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Basic concepts
Particle size · Grain size
Size distribution · Morphology
Methods and techniques
Mesh scale · Optical granulometry
Sieve analysis · Soil gradation

Related concepts
Granulation · Granular material
Mineral dust · Pattern recognition
Dynamic light scattering

Granulation is the process of forming grains or granules from a powdery or solid substance, producing a granular material. It is applied in several technological processes in the chemical and pharmaceutical industries. Typically, granulation involves agglomeration of fine particles into larger granules, typically of size range between 0.2 and 4.0 mm depending on their subsequent use. Less commonly, it involves shredding or grinding solid material into finer granules or pellets.

From powder[edit]

The granulation process combines one or more powder particles and forms a granule that will allow tableting to be within required limits. It is the process of collecting particles together by creating bonds between them. Bonds are formed by compression or by using a binding agent. Granulation is extensively used in the pharmaceutical industry, for manufacturing of tablets and pellets. This way predictable and repeatable process is possible and granules of consistent quality can be produced.

Granulation is carried out for various reasons, one of which is to prevent the segregation of the constituents of powder mix. Segregation is due to differences in the size or density of the components of the mix. Normally, the smaller and/or denser particles tend to concentrate at the base of the container with the larger and/or less dense ones on the top. An ideal granulation will contain all the constituents of the mix in the correct proportion in each granule and segregation of granules will not occur.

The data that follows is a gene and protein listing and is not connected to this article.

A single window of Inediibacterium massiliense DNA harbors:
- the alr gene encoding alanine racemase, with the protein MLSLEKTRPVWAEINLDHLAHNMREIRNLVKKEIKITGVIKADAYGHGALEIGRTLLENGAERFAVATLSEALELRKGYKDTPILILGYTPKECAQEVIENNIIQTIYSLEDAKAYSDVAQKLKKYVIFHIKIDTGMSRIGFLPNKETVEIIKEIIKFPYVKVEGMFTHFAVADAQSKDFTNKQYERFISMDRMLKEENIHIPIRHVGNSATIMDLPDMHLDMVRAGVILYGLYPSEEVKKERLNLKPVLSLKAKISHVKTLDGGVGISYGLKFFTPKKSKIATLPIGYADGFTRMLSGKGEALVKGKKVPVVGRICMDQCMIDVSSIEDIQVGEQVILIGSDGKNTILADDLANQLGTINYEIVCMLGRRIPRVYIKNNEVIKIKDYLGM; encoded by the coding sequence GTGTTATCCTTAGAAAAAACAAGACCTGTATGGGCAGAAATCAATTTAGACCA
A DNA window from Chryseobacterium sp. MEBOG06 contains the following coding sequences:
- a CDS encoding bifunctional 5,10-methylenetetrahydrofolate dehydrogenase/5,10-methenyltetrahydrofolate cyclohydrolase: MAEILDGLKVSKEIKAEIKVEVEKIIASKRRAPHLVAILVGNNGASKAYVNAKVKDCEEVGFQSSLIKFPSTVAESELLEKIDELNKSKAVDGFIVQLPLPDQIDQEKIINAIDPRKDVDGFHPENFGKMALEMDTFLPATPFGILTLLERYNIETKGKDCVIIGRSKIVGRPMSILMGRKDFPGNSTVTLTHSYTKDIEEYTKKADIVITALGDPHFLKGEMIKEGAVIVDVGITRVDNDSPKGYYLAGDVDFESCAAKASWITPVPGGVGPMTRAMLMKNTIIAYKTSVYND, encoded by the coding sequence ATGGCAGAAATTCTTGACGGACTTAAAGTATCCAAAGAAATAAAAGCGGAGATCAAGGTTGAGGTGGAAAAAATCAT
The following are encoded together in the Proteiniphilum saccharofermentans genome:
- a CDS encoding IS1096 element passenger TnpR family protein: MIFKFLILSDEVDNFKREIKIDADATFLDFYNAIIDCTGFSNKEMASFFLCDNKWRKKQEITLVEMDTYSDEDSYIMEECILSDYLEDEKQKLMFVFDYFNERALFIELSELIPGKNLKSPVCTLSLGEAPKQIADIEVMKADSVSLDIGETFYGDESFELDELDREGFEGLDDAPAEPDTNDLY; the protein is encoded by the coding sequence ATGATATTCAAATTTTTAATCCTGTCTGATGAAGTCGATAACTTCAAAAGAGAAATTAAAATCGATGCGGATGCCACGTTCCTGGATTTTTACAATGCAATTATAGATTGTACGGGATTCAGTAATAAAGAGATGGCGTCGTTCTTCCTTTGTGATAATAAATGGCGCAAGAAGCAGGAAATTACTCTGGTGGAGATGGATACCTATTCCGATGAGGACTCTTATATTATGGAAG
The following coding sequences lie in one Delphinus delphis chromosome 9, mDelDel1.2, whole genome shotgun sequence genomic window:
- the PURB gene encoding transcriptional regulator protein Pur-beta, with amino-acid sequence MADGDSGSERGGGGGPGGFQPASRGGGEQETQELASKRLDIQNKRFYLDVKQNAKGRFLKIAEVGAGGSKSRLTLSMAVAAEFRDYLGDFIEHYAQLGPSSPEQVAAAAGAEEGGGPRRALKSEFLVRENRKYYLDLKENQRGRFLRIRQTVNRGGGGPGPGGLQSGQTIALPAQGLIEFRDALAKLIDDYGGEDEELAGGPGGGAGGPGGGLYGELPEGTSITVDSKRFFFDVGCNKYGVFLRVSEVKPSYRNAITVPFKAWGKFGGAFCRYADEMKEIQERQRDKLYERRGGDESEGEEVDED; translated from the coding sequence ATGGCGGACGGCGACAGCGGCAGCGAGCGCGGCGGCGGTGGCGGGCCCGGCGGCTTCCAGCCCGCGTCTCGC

Many powders, because of their small size, irregular shape or surface characteristics, are cohesive and do not flow well. Granules produced from such a cohesive system will be larger and more isodiametric (roughly spherical), both factors contributing to improved flow properties.

Some powders are difficult to compact even if a readily compactable adhesive is included in the mix, but granules of the same powders are often more easily compacted. This is associated with the distribution of the adhesive within the granule and is a function of the method employed to produce the granule.

For example, if one were to make tablets from granulated sugar versus powdered sugar, powdered sugar would be difficult to compress into a tablet and granulated sugar would be easy to compress. Powdered sugar’s small particles have poor flow and compression characteristics. These small particles would have to be compressed very slowly for a long period of time to make a worthwhile tablet. Unless the powdered sugar is granulated, it could not efficiently be made into a tablet that has good tablet characteristics such as uniform content or consistent hardness.